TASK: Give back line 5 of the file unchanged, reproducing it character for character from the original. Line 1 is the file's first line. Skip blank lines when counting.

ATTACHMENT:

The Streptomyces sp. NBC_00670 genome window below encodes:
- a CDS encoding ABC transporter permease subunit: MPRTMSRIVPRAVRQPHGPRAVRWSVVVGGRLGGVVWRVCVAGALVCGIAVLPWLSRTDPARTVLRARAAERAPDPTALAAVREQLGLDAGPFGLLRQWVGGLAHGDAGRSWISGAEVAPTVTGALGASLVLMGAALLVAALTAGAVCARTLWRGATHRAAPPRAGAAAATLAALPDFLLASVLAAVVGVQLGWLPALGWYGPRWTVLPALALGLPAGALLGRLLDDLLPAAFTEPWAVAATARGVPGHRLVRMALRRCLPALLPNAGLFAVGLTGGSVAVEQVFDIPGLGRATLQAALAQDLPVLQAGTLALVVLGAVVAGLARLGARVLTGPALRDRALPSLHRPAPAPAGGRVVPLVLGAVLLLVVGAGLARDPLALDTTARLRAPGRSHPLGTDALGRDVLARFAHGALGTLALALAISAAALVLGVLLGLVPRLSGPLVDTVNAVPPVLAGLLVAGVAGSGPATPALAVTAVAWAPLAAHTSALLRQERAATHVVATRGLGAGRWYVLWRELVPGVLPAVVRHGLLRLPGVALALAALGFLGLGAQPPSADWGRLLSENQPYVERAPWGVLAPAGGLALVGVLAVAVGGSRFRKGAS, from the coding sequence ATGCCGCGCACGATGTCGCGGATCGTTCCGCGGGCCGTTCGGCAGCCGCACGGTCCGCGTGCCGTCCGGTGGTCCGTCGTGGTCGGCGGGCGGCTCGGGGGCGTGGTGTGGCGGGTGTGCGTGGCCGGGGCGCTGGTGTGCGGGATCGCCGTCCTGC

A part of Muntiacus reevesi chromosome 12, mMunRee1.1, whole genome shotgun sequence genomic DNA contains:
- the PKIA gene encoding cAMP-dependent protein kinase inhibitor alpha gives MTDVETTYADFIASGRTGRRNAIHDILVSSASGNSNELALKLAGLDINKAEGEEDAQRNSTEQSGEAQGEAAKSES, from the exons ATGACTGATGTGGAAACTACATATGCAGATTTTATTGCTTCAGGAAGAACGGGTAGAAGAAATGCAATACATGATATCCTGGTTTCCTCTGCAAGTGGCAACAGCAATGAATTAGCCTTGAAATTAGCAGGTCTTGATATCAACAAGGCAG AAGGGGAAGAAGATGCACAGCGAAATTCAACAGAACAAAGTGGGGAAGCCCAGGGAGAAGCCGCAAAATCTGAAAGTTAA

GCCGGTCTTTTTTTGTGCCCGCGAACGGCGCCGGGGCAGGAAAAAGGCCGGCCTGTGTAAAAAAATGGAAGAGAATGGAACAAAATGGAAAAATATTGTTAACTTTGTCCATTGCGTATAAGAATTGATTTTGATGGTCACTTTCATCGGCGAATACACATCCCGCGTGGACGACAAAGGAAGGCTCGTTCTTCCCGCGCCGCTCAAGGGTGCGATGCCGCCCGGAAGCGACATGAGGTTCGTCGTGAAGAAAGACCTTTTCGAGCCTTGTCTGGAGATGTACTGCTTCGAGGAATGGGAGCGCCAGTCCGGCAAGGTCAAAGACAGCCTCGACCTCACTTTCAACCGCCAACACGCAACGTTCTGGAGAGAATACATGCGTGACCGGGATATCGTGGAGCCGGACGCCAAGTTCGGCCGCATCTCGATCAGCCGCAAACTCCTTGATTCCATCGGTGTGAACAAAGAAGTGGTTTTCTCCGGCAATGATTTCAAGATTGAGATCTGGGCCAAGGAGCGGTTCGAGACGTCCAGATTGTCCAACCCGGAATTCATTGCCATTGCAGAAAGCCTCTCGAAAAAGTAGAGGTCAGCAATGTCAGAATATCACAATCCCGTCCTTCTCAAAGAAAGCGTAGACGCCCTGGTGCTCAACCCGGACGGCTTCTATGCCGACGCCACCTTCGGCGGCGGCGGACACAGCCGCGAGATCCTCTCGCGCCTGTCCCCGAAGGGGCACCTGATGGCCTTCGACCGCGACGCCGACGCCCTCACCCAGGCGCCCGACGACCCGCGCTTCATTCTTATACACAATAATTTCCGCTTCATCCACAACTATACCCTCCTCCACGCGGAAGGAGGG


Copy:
GCCGGTCTTTTTTTGTGCCCGCGAACGGCGCCGGGGCAGGAAAAAGGCCGGCCTGTGTAAAAAAATGGAAGAGAATGGAACAAAATGGAAAAATATTGTTAACTTTGTCCATTGCGTATAAGAATTGATTTTGATGGTCACTTTCATCGGCGAATACACATCCCGCGTGGACGACAAAGGAAGGCTCGTTCTTCCCGCGCCGCTCAAGGGTGCGATGCCGCCCGGAAGCGACATGAGGTTCGTCGTGAAGAAAGACCTTTTCGAGCCTTGTCTGGAGATGTACTGCTTCGAGGAATGGGAGCGCCAGTCCGGCAAGGTCAAAGACAGCCTCGACCTCACTTTCAACCGCCAACACGCAACGTTCTGGAGAGAATACATGCGTGACCGGGATATCGTGGAGCCGGACGCCAAGTTCGGCCGCATCTCGATCAGCCGCAAACTCCTTGATTCCATCGGTGTGAACAAAGAAGTGGTTTTCTCCGGCAATGATTTCAAGATTGAGATCTGGGCCAAGGAGCGGTTCGAGACGTCCAGATTGTCCAACCCGGAATTCATTGCCATTGCAGAAAGCCTCTCGAAAAAGTAGAGGTCAGCAATGTCAGAATATCACAATCCCGTCCTTCTCAAAGAAAGCGTAGACGCCCTGGTGCTCAACCCGGACGGCTTCTATGCCGACGCCACCTTCGGCGGCGGCGGACACAGCCGCGAGATCCTCTCGCGCCTGTCCCCGAAGGGGCACCTGATGGCCTTCGACCGCGACGCCGACGCCCTCACCCAGGCGCCCGACGACCCGCGCTTCATTCTTATACACAATAATTTCCGCTTCATCCACAACTATACCCTCCTCCACGCGGAAGGAGGG